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about what is fine and good in life. [2] Folly is accompanied by unskilfulness, ignorance, uncontrol, awkwardness, forgetfulness. [3]

Of ill-temper there are three kinds, irascibility, bitterness, sullenness. It belongs to the ill-tempered man to be unable to bear either small slights or defeats but to be given to retaliation and revenge, and easily moved to anger by any chance deed or word. [4] Ill-temper is accompanied by excitability of character, instability, bitter speech, and liability to take offence at trifles and to feel these feelings quickly and on slight occasions. [5]

To cowardice it belongs to be easily excited by chance alarms, and especially by fear of death or of bodily injuries, and to think it better to save oneself by any means than to meet a fine end. [6] Cowardice is accompanied by softness, unmanliness, faint-heartedness, fondness of life; and it also has an element of cautiousness and submissiveness of character. [7]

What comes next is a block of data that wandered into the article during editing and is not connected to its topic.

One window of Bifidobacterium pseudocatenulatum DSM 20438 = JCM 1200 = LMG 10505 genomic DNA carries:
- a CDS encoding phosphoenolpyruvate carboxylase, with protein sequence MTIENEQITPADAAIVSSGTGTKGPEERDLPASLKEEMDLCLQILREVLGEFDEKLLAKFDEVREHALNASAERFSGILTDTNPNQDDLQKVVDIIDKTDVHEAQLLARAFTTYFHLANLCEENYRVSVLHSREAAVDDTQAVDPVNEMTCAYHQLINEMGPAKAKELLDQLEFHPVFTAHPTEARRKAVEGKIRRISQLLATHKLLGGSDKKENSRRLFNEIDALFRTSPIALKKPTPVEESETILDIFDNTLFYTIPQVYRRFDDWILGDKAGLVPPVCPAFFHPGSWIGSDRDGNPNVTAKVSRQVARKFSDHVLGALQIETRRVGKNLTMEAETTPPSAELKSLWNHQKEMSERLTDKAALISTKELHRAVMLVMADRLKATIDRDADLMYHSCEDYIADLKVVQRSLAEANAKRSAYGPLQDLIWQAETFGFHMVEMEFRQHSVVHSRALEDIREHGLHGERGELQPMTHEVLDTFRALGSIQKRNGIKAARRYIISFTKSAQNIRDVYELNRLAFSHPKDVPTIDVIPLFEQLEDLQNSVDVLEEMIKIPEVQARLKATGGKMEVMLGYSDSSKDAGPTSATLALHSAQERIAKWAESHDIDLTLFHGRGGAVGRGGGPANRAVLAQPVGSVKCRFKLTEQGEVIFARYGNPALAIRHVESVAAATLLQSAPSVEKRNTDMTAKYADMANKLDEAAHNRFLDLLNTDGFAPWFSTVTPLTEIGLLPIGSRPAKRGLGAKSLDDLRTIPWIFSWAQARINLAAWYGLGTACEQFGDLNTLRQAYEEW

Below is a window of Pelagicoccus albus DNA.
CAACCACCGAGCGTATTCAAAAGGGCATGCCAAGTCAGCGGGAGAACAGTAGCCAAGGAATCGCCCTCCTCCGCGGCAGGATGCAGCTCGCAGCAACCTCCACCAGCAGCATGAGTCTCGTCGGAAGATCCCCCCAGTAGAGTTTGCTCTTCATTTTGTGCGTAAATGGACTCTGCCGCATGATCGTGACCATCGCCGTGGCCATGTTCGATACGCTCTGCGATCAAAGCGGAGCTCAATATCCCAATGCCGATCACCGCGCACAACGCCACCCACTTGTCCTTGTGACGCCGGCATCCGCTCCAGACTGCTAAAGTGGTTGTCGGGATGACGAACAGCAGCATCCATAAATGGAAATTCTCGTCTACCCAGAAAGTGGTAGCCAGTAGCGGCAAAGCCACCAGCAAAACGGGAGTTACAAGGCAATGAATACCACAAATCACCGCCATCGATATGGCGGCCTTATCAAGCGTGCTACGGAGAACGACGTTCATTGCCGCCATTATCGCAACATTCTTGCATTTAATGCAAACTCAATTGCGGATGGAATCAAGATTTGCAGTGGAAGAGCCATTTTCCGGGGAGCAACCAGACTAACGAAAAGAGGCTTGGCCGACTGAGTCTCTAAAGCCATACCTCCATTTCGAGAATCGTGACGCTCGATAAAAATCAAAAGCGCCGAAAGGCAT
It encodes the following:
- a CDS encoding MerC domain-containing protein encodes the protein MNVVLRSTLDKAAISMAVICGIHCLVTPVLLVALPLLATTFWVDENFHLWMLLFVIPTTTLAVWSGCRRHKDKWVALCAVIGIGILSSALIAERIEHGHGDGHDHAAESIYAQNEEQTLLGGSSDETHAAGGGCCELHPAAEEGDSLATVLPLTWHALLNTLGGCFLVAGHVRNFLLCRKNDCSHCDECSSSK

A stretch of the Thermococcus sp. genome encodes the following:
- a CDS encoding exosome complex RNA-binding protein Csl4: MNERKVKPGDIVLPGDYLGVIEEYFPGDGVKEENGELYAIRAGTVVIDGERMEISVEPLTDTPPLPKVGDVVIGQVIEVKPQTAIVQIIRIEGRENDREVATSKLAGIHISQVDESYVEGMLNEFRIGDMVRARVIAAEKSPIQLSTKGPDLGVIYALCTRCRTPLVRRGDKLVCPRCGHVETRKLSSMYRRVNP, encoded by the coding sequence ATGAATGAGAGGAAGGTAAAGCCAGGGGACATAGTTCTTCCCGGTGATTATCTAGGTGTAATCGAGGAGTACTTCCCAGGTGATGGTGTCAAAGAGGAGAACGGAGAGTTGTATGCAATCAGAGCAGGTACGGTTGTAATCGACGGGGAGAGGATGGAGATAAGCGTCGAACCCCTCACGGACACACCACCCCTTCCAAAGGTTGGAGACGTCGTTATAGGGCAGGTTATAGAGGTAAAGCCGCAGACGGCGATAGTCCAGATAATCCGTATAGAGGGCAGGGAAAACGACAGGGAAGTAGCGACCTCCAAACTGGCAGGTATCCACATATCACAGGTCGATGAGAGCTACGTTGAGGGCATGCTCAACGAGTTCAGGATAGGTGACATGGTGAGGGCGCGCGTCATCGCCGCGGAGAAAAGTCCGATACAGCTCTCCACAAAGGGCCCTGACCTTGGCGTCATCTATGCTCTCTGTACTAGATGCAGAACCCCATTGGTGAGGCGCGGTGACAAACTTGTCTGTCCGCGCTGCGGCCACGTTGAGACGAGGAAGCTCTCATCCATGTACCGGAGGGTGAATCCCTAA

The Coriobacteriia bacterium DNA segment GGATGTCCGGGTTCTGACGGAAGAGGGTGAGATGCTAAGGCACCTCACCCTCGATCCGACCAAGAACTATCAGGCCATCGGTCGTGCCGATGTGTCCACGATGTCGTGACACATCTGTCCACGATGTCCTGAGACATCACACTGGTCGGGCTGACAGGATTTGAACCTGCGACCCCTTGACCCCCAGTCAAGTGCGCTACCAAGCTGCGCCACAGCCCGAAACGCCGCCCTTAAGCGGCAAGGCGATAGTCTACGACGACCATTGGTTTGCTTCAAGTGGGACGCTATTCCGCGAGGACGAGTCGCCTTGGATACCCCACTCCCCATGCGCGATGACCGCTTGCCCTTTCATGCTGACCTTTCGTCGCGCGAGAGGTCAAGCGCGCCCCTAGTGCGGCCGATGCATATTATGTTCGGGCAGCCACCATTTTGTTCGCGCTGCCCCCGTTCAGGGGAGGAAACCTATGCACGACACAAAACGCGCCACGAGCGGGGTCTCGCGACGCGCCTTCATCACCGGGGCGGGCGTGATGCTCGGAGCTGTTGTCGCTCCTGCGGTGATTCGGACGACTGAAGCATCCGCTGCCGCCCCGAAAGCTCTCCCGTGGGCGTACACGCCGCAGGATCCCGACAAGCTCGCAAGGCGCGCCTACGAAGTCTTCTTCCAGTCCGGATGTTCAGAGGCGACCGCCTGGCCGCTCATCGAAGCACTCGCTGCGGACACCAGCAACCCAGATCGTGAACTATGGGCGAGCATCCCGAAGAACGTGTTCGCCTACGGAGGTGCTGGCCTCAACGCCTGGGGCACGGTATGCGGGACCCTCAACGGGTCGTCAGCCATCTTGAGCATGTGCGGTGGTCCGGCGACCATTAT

To profligacy belongs choosing harmful and base pleasures and enjoyments, and thinking that the happiest people are those who pass their lives in pleasures of that kind, and being fond of laughter and mockery

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